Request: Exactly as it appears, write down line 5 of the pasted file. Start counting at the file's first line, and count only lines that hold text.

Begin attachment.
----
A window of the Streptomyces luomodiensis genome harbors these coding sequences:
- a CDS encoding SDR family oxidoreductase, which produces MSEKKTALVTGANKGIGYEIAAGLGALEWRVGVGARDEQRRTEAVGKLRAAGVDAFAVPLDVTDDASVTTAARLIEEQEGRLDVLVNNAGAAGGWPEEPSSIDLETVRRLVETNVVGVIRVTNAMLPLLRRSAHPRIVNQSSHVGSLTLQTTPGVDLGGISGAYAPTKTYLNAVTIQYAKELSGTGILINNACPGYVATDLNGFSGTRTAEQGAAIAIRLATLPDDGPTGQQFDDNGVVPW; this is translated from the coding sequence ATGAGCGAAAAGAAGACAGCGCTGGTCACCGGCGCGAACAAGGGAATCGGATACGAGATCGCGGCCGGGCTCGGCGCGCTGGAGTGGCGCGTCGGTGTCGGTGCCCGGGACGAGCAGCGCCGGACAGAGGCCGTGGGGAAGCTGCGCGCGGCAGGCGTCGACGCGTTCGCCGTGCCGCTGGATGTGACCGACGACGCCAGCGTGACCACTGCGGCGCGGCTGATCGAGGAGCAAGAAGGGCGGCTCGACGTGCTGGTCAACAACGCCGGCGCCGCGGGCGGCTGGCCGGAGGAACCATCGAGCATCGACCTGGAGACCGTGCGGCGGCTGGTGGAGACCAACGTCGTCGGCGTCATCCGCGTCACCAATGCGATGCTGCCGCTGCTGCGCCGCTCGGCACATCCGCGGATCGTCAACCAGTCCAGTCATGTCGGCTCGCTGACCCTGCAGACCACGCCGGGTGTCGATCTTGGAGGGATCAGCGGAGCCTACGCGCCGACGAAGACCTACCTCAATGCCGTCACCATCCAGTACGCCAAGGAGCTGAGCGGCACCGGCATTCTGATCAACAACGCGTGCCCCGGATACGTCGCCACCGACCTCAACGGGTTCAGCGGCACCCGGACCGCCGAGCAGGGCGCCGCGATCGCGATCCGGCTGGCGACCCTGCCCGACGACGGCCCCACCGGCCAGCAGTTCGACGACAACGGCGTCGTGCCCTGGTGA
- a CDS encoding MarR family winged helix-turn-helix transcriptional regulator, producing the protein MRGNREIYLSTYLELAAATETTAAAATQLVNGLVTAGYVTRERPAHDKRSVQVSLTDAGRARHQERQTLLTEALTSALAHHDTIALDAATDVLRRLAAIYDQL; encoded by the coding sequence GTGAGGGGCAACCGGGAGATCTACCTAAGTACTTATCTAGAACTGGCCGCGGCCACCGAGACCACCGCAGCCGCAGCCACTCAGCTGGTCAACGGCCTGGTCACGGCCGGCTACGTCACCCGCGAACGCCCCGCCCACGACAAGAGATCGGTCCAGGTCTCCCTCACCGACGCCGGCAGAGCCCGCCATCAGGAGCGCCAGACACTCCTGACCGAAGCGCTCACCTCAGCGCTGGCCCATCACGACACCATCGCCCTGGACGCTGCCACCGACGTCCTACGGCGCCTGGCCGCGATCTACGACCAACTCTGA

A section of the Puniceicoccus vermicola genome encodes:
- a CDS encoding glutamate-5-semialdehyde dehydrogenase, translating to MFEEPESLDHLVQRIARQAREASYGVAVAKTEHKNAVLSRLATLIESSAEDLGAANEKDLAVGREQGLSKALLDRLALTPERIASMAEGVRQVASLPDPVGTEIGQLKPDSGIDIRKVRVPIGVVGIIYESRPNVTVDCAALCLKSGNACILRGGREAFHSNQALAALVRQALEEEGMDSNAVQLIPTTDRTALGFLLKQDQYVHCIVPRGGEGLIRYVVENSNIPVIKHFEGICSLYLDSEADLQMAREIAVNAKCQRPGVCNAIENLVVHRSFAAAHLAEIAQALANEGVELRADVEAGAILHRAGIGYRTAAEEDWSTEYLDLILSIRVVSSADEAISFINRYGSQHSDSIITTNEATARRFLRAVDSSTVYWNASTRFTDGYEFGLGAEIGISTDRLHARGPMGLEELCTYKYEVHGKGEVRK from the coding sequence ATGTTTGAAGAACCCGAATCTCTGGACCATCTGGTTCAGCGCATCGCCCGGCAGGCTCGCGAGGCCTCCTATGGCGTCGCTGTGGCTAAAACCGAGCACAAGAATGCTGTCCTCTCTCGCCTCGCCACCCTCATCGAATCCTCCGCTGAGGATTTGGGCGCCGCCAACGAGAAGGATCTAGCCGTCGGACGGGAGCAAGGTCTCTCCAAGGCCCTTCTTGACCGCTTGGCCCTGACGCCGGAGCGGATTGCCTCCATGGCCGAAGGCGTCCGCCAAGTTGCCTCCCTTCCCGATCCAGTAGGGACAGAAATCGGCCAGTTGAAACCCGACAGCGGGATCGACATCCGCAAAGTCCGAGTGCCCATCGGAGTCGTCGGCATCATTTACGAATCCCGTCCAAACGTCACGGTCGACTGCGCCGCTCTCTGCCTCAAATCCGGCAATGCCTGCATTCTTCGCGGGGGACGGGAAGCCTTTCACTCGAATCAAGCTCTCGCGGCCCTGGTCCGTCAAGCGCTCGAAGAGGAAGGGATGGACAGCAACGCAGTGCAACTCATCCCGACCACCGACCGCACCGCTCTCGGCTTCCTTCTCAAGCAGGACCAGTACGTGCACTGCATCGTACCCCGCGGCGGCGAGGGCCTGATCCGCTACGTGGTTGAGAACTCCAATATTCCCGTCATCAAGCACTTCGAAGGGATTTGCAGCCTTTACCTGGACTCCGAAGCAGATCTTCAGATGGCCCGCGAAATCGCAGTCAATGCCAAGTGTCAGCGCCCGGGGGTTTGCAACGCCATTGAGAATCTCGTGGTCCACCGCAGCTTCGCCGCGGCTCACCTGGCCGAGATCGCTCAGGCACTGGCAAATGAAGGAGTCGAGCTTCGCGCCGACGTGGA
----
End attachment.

- a CDS encoding glutamate-5-semialdehyde dehydrogenase, translating to MFEEPESLDHLVQRIARQAREASYGVAVAKTEHKNAVLSRLATLIESSAEDLGAANEKDLAVGREQGLSKALLDRLALTPERIASMAEGVRQVASLPDPVGTEIGQLKPDSGIDIRKVRVPIGVVGIIYESRPNVTVDCAALCLKSGNACILRGGREAFHSNQALAALVRQALEEEGMDSNAVQLIPTTDRTALGFLLKQDQYVHCIVPRGGEGLIRYVVENSNIPVIKHFEGICSLYLDSEADLQMAREIAVNAKCQRPGVCNAIENLVVHRSFAAAHLAEIAQALANEGVELRADVEAGAILHRAGIGYRTAAEEDWSTEYLDLILSIRVVSSADEAISFINRYGSQHSDSIITTNEATARRFLRAVDSSTVYWNASTRFTDGYEFGLGAEIGISTDRLHARGPMGLEELCTYKYEVHGKGEVRK from the coding sequence ATGTTTGAAGAACCCGAATCTCTGGACCATCTGGTTCAGCGCATCGCCCGGCAGGCTCGCGAGGCCTCCTATGGCGTCGCTGTGGCTAAAACCGAGCACAAGAATGCTGTCCTCTCTCGCCTCGCCACCCTCATCGAATCCTCCGCTGAGGATTTGGGCGCCGCCAACGAGAAGGATCTAGCCGTCGGACGGGAGCAAGGTCTCTCCAAGGCCCTTCTTGACCGCTTGGCCCTGACGCCGGAGCGGATTGCCTCCATGGCCGAAGGCGTCCGCCAAGTTGCCTCCCTTCCCGATCCAGTAGGGACAGAAATCGGCCAGTTGAAACCCGACAGCGGGATCGACATCCGCAAAGTCCGAGTGCCCATCGGAGTCGTCGGCATCATTTACGAATCCCGTCCAAACGTCACGGTCGACTGCGCCGCTCTCTGCCTCAAATCCGGCAATGCCTGCATTCTTCGCGGGGGACGGGAAGCCTTTCACTCGAATCAAGCTCTCGCGGCCCTGGTCCGTCAAGCGCTCGAAGAGGAAGGGATGGACAGCAACGCAGTGCAACTCATCCCGACCACCGACCGCACCGCTCTCGGCTTCCTTCTCAAGCAGGACCAGTACGTGCACTGCATCGTACCCCGCGGCGGCGAGGGCCTGATCCGCTACGTGGTTGAGAACTCCAATATTCCCGTCATCAAGCACTTCGAAGGGATTTGCAGCCTTTACCTGGACTCCGAAGCAGATCTTCAGATGGCCCGCGAAATCGCAGTCAATGCCAAGTGTCAGCGCCCGGGGGTTTGCAACGCCATTGAGAATCTCGTGGTCCACCGCAGCTTCGCCGCGGCTCACCTGGCCGAGATCGCTCAGGCACTGGCAAATGAAGGAGTCGAGCTTCGCGCCGACGTGGA